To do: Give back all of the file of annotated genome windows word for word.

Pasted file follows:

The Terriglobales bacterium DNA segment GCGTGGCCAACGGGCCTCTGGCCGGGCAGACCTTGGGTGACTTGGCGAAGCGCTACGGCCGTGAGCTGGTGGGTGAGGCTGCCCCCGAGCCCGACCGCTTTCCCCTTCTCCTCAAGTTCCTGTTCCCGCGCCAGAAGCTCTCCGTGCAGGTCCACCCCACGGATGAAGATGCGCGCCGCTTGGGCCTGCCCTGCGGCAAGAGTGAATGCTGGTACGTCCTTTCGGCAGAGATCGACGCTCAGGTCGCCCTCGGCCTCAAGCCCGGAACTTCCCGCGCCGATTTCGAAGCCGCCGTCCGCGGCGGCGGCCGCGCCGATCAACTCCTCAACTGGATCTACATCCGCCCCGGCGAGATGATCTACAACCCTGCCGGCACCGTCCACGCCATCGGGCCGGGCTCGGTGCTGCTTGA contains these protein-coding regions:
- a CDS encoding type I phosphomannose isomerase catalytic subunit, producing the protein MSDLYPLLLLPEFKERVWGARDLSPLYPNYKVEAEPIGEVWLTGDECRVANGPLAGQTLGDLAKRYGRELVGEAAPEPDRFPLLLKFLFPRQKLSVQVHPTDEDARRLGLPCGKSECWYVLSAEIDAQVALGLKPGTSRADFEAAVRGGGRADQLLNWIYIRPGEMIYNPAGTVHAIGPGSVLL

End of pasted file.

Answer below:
The Terriglobales bacterium DNA segment GCGTGGCCAACGGGCCTCTGGCCGGGCAGACCTTGGGTGACTTGGCGAAGCGCTACGGCCGTGAGCTGGTGGGTGAGGCTGCCCCCGAGCCCGACCGCTTTCCCCTTCTCCTCAAGTTCCTGTTCCCGCGCCAGAAGCTCTCCGTGCAGGTCCACCCCACGGATGAAGATGCGCGCCGCTTGGGCCTGCCCTGCGGCAAGAGTGAATGCTGGTACGTCCTTTCGGCAGAGATCGACGCTCAGGTCGCCCTCGGCCTCAAGCCCGGAACTTCCCGCGCCGATTTCGAAGCCGCCGTCCGCGGCGGCGGCCGCGCCGATCAACTCCTCAACTGGATCTACATCCGCCCCGGCGAGATGATCTACAACCCTGCCGGCACCGTCCACGCCATCGGGCCGGGCTCGGTGCTGCTTGA contains these protein-coding regions:
- a CDS encoding type I phosphomannose isomerase catalytic subunit, producing the protein MSDLYPLLLLPEFKERVWGARDLSPLYPNYKVEAEPIGEVWLTGDECRVANGPLAGQTLGDLAKRYGRELVGEAAPEPDRFPLLLKFLFPRQKLSVQVHPTDEDARRLGLPCGKSECWYVLSAEIDAQVALGLKPGTSRADFEAAVRGGGRADQLLNWIYIRPGEMIYNPAGTVHAIGPGSVLL